Sunday, April 7, 2019

Sri Lankan Crested Serpent Eagle

The crested serpent eagle (Spilornis cheela) is found across tropical Asia and has 21 subspecies. The Sri Lankan crested serpent eagle subspecies (S. c. spilogaster) is found only in Sri Lanka. 
Crested serpent eagle. 
It hunts over forests and wet grasslands, and as its name suggests, it is fond of snakes and lizards and will eat other animals such as amphibians, birds, small mammals and fish. 

It is dark brown, the underside is spotted with white and yellowish/brown, it has a short black and white crest, yellow bare facial skin and feet,  and the tail and underside of the flight feathers are black with broad white bars. Juveniles have a whitish head, underparts and underwing.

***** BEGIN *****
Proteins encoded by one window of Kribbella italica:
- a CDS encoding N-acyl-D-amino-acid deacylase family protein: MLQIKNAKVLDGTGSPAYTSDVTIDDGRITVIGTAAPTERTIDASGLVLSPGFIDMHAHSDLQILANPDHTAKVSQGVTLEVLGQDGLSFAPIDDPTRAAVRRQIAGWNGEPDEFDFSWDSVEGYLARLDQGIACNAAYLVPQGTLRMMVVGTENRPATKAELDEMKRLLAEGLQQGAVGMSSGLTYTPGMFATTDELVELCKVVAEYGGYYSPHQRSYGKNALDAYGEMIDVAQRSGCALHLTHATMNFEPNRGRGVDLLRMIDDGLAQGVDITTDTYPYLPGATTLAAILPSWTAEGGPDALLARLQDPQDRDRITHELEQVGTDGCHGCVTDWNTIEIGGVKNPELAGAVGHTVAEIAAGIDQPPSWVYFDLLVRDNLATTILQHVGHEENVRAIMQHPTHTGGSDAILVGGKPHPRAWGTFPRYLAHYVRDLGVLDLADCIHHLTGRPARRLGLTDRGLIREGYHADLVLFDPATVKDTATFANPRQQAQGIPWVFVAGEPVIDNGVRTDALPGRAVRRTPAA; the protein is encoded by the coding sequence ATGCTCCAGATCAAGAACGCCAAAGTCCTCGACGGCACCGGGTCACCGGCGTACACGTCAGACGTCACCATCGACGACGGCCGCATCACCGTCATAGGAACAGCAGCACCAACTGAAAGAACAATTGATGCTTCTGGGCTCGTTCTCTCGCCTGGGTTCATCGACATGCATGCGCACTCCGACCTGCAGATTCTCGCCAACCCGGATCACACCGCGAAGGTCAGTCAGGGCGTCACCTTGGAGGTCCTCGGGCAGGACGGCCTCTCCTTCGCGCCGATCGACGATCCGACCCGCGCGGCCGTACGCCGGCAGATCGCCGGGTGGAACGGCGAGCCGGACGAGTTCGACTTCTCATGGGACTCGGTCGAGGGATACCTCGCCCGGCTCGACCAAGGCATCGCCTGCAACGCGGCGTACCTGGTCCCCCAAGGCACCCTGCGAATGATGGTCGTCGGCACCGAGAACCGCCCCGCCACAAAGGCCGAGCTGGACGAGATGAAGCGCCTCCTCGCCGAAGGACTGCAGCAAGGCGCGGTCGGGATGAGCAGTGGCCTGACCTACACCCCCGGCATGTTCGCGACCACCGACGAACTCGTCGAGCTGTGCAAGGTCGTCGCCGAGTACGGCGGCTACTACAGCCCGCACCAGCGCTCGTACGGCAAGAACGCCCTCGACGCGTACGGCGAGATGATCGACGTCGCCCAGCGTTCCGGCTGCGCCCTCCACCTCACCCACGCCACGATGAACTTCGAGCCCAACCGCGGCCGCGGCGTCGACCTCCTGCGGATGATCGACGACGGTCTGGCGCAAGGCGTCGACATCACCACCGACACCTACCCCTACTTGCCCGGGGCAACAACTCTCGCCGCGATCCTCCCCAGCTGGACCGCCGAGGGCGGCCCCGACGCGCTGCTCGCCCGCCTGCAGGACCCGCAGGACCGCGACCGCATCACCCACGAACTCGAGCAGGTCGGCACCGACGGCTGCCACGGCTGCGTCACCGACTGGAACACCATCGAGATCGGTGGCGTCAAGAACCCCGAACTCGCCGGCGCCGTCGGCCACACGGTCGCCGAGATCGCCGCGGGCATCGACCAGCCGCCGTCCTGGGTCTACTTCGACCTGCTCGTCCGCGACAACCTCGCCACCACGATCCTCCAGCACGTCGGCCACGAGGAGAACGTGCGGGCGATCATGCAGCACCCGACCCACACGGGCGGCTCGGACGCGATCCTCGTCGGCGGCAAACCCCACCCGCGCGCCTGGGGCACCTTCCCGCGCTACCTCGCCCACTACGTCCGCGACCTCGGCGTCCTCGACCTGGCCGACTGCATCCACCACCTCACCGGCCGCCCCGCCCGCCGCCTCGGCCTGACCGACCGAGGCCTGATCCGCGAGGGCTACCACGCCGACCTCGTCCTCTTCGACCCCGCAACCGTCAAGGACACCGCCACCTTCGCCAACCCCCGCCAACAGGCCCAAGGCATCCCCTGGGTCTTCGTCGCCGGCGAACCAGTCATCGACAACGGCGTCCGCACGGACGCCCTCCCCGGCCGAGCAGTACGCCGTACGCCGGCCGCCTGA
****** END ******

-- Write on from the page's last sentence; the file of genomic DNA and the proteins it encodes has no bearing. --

Yellow bare facial skin.
White and yellowish-brown spots on the chest. 
Yellow feet and black and white tail. 
We saw quite a few of them. The first was in Dambulla, sitting on a telephone pole. 
Crested serpent eagle in Dambulla. 
Backside view of the same bird. 
We saw several in Udawalawe National Park and several in Yala National Park. 
From a distance in Udawalawe.
In Udawalawe.
In Yala NP.
The one juvenile we photographed was in Yala and identified by our guide, Sanjay. I would have had a hard time identifying it as a serpent eagle. 
Juvenile in Yala NP.
View of back and crest. 
It is lacking the yellow facial skin. 
The crest mostly lays flat, much more so than the crested hawk eagles we saw. One source says it raises its crest when alarmed. 

1 comment:

  1. The yellow skin around its eyes looks like a mask. I love the more distinct markings on the juvenile hawk's chest.